Book Review: Cinder (Lunar Chronicles #1)

I should mention now that I’ve read this book before, perhaps a little over a year ago. Winter, book #4, came out recently, so I figured I’d go ahead and reread the series.

Mild spoilers ahead.

Book title: I sense a pun on the word “Cinder.” Actually, late in the novel, antagonist Queen Levana points it out pretty nicely (though I think she kind of misses the point). Anyway, Cinder is, of course, short for Cinderella (the fairy tale that the novel is based off of), but I think Cinder can also refer to the spark, how one person can make all the difference.

Cover: Android leg with Cinderella-esque synopsis? Eye catching. Plus, I love how most of the colors are pretty low-key (you’ve got the white-lettered title, the peach-colored skin, and even a light blue and black as background) and then you’ve got this bold, bloodred shoe. Another hint, I’m guessing, at the original fairy tale.



“Humans and androids crowd the raucous streets of New Beijing. A deadly plague ravages the population. From space, a ruthless lunar people watch, waiting to make their move. No one knows that Earth’s fate hinges on one girl.

“Cinder, a gifted mechanic, is a cyborg. She’s a second-class citizen with a mysterious past, reviled by her stepmother and blamed for her stepsister’s illness. But when her life becomes intertwined with the handsome Prince Kai’s, she suddenly finds herself at the center of an intergalactic struggle, and a forbidden attraction. Caught between duty and freedom, loyalty and betrayal, she must uncover secrets about her past in order to protect her world’s future.”

Onto the story:

I don’t think Cinder even tries to hides its origins. But it doesn’t feel like just another Cinderella retelling. You’ve got the evil stepmother, and the two stepsisters. You’ve got a prince, and a ball. You’ve got a girl who just wants out, to escape. Yet that’s where the similarities end, because this story is set in the future and you just kind of have to love it.

The setting is presumably several hundred years into the future. I don’t think we’re given a specific date. But the moon’s been colonized (apparently for awhile now) and now houses a race called the Lunars. And the Lunars are an odd bunch. People on Earth either fear or hate them (or both), mostly because of Levana, queen of the Lunars. They can make you see and do what they want you to, provided they are within close proximity. The story itself takes place in New Beijing. It’s apparently a mixture of both ancient and modern, so the buildings imitate those made in our era or earlier but the material is made out of solar panels for energy. And, of course, what sci-fi would be without hover cars and wrist-implant ID chips?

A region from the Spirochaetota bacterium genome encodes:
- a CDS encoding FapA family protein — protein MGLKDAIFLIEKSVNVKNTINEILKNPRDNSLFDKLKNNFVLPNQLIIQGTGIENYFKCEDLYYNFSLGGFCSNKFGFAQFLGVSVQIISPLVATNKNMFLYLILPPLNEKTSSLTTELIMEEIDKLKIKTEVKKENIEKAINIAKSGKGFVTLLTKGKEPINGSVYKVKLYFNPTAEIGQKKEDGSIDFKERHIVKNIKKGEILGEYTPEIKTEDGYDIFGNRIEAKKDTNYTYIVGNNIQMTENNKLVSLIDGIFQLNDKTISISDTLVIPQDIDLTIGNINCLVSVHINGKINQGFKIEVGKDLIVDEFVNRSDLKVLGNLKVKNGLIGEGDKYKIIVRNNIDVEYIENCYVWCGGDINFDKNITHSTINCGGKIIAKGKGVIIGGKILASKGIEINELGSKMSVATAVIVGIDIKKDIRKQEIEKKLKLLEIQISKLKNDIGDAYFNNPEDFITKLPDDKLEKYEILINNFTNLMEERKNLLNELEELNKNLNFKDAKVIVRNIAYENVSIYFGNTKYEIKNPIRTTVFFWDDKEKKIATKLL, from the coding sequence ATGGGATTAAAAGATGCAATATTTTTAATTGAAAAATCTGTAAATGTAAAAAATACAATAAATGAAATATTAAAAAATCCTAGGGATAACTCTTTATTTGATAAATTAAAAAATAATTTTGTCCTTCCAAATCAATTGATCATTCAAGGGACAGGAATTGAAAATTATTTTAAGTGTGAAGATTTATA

Not everything’s fine and dandy, though. The world is struggling against a plague called letumosis – this fact is made even eerier because it’s mentioned right from the start. Kids are singing “Ring around the rosie” in the streets. The emperor himself has just fallen sick.

As for the characters, I loved Cinder. I thought Kai was sweet, although I’ll talk more about him later. I absolutely loved Iko, and hated Adri for scorning her “damaged” personality chip. I also loved how Peony (younger stepsister) wasn’t evil, although stepmother Adri more than made up for it. She was the Lunar Chronicle equivalent of Harry Potter’s Dolores Umbridge, a deplorable woman who seemed to have no reason for being deplorable. Pearl (older stepsister) was a bit of a jerk, but she mostly kept to herself. Even knowing what happened with Cinder’s story line, I was on an emotional rollercoaster. There were a lot of frowny-faces and broken hearts drawn in the journal that I’ve recorded my reactions in.

I will say that the Kai/Cinder romance, however cute, just didn’t click with me. As Cinder points out, nothing can really happen between them. Princes have to marry for diplomatic reasons. He’s basically just leading her on, even though nothing can really happen. Cinder says he’d likely be willing to breach the social-status gap, but not the cyborg gap, but I think even that’s pushing it. Emperors don’t have the opportunity to marry who they love, even in sci-fi novels where  the lines between the rich and poor are slightly blurred.

Overall, I think the story was almost as good (if not as good) as the first time I read it. I’d rate it a 4.0 stars, for its ingenuity and lovely characters and for the writing itself.


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